Dear Mom,

How do you measure the success of a Thanksgiving dinner?  Is it a perfect turkey with gourmet side dishes, Martha Stewart-type table linens and accessories?  Or can it be a day-after-Thanksgiving picnic on the floor of your apartment at Presbyterian Village?

This year we had a nontraditional celebration.  Jim and I came from Colorado; Molly and Trevor came with the kids from central Kansas, and David and Sharon came from their house nearby.  While others shopped for Black Friday bargains, the ten of us shared a special picnic on the living room floor of your apartment.  You napped off and on in your recliner, waking to take bites of carrot cake with thick icing, then licking your lips, smiling, and going back to sleep.

After Grace and Gannon sang the dinner prayer, food was served from every counter space and side table around the room, and our dog Maggie sniffed around, hopeful for crumbs and spills.  Everyone talked at once, laughed together, sampled food off each other’s plates, and stepped over out-stretched legs to go back for seconds.

In the midst of the happy chaos, you were surrounded by your daughter and son and their spouses, your granddaughter and her husband, and your two great-grandchildren.  All of us merrily crowded together, and none of us would have been there if it hadn’t been for you and Dad.  Your legacy surrounded you, Mom.

Each year Grace and Gannon begin decorating the Christmas tree as soon as the Thanksgiving dinner ends.  We can measure their ages in the pictures by how high up the ornaments and tinsel hang on the tree branches.  Their creativity is measured by their reach.

All around your apartment are framed pictures of family, from the time David and I were babies, then toddlers, then throughout the years as we grew up.  During the early years, when you and Dad were working hard to build the family business, two measures of your resourcefulness are the outfits you made for us and the way you cut our hair.  Money was tight but you were creative, and the pictures measured your efforts.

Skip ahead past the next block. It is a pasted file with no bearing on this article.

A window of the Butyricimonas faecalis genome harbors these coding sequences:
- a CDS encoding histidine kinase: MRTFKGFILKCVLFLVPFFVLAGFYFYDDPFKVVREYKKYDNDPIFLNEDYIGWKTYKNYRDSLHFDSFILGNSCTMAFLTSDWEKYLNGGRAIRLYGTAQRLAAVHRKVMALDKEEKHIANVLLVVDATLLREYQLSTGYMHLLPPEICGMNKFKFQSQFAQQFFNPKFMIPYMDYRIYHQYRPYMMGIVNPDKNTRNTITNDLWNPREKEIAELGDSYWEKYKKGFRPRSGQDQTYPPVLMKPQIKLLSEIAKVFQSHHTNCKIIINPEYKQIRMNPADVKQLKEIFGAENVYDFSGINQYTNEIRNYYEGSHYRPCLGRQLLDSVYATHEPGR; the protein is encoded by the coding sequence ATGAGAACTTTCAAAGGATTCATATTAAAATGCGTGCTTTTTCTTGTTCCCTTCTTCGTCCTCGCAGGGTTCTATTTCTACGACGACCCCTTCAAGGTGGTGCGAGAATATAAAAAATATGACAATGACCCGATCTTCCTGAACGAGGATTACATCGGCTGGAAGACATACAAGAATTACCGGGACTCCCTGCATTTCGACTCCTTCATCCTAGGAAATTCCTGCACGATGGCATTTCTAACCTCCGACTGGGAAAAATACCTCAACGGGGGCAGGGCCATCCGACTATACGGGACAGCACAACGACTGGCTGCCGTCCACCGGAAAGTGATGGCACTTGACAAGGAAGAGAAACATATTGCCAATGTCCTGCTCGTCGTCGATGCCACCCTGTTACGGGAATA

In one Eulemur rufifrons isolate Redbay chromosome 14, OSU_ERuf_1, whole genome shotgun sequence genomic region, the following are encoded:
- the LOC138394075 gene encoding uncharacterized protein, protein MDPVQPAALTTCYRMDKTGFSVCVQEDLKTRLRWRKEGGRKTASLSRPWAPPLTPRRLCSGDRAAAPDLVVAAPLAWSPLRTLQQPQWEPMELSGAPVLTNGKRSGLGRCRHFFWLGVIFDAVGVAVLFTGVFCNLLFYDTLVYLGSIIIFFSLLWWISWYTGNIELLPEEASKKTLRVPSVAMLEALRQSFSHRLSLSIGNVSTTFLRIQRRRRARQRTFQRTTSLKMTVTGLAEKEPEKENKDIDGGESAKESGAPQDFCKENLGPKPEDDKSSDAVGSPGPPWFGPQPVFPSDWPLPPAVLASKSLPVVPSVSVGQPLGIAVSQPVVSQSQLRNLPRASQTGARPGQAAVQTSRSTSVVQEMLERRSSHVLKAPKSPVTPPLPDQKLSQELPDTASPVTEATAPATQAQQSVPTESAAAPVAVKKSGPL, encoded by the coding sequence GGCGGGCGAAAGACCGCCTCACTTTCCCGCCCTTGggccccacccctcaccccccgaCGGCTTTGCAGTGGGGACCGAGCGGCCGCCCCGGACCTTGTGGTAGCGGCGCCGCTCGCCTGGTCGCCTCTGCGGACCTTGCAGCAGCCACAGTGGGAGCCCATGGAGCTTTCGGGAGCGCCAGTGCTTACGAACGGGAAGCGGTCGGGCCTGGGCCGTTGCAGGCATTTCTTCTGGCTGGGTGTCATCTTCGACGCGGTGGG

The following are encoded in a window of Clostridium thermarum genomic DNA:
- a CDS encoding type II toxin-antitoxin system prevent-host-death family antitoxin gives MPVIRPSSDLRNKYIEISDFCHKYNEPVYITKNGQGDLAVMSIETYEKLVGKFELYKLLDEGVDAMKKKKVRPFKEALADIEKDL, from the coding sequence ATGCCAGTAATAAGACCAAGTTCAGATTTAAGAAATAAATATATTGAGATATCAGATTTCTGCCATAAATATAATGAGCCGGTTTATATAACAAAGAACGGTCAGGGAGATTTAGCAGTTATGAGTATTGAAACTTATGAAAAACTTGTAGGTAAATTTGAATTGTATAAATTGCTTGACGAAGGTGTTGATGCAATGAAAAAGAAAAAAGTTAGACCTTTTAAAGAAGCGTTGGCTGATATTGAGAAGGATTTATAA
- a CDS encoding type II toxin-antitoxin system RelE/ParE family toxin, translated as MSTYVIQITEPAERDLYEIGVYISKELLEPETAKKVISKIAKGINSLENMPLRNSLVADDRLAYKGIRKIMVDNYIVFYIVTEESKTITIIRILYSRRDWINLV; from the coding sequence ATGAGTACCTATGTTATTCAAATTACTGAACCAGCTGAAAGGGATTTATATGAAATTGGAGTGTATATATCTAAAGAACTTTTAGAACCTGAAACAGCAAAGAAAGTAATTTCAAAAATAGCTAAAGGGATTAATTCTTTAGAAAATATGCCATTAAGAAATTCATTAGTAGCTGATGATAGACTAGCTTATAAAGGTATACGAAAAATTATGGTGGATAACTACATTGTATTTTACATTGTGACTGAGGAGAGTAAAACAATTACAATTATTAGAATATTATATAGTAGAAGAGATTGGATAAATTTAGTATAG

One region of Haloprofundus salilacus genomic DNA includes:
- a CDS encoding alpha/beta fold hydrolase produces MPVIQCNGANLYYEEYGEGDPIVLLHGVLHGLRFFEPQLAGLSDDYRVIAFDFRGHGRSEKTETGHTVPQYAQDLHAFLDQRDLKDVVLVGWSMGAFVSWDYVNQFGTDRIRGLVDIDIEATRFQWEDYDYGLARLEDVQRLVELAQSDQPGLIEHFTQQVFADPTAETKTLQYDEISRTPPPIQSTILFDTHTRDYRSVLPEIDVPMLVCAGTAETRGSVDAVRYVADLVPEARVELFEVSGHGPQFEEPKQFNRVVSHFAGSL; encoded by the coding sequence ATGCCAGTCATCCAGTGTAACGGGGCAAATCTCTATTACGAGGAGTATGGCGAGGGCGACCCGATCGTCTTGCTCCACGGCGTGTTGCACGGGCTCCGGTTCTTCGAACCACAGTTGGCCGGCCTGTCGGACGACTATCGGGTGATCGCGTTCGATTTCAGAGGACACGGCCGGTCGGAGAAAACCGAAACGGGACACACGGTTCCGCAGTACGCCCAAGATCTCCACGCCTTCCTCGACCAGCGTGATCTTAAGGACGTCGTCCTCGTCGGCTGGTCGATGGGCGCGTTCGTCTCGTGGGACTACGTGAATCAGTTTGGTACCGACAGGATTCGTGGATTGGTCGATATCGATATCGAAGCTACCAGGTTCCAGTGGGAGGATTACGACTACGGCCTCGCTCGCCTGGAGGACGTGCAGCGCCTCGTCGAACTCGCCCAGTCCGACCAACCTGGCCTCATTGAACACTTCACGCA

On this year’s day-after-Thanksgiving celebration, as I sat on the living room floor and watched my brother munch cookies, I had to smile at one picture in particular on the bookshelf above him.  David is maybe five in the picture and his hair is curly and trimmed neatly.  I’m three and sitting next to him.  We wear little matching jackets you made, and my hair, straight and fine, is cut in what you called the “Dutch-boy” style, as if you put a bowl on my head and trimmed around the edges.

What is the measure of a great Thanksgiving dinner, a beautifully decorated Christmas tree, a successful life…or a good mother?

It doesn’t matter how “experts” measure dinners, trees or anything else, Mom.  Your life speaks for itself, and all of us sitting cross-legged on the floor around you have experienced first hand the wonderful mother, mother-in-law, grandmother and great-grandmother you are.

We’re thankful for you, Mom, and we all love you.


Filed under Dementia/Alzheimer's, memories for grandchildren

4 responses to “TAKING MEASURE

  1. Wonderful story, Marylin. Love it.

  2. Talk to me...I'm your Mother

    What a loving and happy way to spend Thanksgiving with your family. Good for you and yours!

    • It was one of those special times when things mean more than we ever imagined. Even though Mom slept in her recliner during most of it, I believe she absorbed the happy family sounds around her and felt the gentle, loving pats and hugs of her great-grandchildren.

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